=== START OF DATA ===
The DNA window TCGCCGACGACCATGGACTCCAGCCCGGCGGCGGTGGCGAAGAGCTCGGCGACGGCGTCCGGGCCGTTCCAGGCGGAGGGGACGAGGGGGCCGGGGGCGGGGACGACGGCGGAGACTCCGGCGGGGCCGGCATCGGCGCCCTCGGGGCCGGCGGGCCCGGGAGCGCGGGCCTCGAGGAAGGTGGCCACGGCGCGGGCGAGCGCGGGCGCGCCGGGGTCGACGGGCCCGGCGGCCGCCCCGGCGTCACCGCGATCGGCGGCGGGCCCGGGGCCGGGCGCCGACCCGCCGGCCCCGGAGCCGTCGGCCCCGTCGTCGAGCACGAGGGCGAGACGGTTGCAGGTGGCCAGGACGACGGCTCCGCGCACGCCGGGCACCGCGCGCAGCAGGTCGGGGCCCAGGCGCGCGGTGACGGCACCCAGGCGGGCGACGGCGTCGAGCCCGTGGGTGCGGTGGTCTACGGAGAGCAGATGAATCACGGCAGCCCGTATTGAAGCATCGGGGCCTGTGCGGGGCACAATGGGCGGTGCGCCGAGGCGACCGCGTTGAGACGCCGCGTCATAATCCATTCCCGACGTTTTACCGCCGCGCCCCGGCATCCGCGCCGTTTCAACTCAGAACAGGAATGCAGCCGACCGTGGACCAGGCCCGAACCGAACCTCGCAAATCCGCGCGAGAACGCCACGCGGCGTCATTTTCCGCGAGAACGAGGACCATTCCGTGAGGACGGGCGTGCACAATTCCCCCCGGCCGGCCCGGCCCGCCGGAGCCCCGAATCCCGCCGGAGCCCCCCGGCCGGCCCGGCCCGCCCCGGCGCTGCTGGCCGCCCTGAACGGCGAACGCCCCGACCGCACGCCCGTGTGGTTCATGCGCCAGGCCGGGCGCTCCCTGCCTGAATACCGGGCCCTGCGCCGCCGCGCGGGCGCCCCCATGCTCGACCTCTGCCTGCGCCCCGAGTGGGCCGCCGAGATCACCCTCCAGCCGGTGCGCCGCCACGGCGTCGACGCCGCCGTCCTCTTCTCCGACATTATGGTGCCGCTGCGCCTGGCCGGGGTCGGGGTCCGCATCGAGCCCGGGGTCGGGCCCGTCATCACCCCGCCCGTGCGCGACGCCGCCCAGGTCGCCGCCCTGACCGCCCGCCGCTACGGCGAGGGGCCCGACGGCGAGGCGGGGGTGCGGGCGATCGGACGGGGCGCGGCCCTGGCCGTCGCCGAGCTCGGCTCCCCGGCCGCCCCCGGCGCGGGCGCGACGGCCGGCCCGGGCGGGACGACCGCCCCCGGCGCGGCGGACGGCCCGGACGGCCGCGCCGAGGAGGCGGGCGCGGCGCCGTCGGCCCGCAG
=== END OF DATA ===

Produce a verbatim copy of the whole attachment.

The DNA window TCGCCGACGACCATGGACTCCAGCCCGGCGGCGGTGGCGAAGAGCTCGGCGACGGCGTCCGGGCCGTTCCAGGCGGAGGGGACGAGGGGGCCGGGGGCGGGGACGACGGCGGAGACTCCGGCGGGGCCGGCATCGGCGCCCTCGGGGCCGGCGGGCCCGGGAGCGCGGGCCTCGAGGAAGGTGGCCACGGCGCGGGCGAGCGCGGGCGCGCCGGGGTCGACGGGCCCGGCGGCCGCCCCGGCGTCACCGCGATCGGCGGCGGGCCCGGGGCCGGGCGCCGACCCGCCGGCCCCGGAGCCGTCGGCCCCGTCGTCGAGCACGAGGGCGAGACGGTTGCAGGTGGCCAGGACGACGGCTCCGCGCACGCCGGGCACCGCGCGCAGCAGGTCGGGGCCCAGGCGCGCGGTGACGGCACCCAGGCGGGCGACGGCGTCGAGCCCGTGGGTGCGGTGGTCTACGGAGAGCAGATGAATCACGGCAGCCCGTATTGAAGCATCGGGGCCTGTGCGGGGCACAATGGGCGGTGCGCCGAGGCGACCGCGTTGAGACGCCGCGTCATAATCCATTCCCGACGTTTTACCGCCGCGCCCCGGCATCCGCGCCGTTTCAACTCAGAACAGGAATGCAGCCGACCGTGGACCAGGCCCGAACCGAACCTCGCAAATCCGCGCGAGAACGCCACGCGGCGTCATTTTCCGCGAGAACGAGGACCATTCCGTGAGGACGGGCGTGCACAATTCCCCCCGGCCGGCCCGGCCCGCCGGAGCCCCGAATCCCGCCGGAGCCCCCCGGCCGGCCCGGCCCGCCCCGGCGCTGCTGGCCGCCCTGAACGGCGAACGCCCCGACCGCACGCCCGTGTGGTTCATGCGCCAGGCCGGGCGCTCCCTGCCTGAATACCGGGCCCTGCGCCGCCGCGCGGGCGCCCCCATGCTCGACCTCTGCCTGCGCCCCGAGTGGGCCGCCGAGATCACCCTCCAGCCGGTGCGCCGCCACGGCGTCGACGCCGCCGTCCTCTTCTCCGACATTATGGTGCCGCTGCGCCTGGCCGGGGTCGGGGTCCGCATCGAGCCCGGGGTCGGGCCCGTCATCACCCCGCCCGTGCGCGACGCCGCCCAGGTCGCCGCCCTGACCGCCCGCCGCTACGGCGAGGGGCCCGACGGCGAGGCGGGGGTGCGGGCGATCGGACGGGGCGCGGCCCTGGCCGTCGCCGAGCTCGGCTCCCCGGCCGCCCCCGGCGCGGGCGCGACGGCCGGCCCGGGCGGGACGACCGCCCCCGGCGCGGCGGACGGCCCGGACGGCCGCGCCGAGGAGGCGGGCGCGGCGCCGTCGGCCCGCAG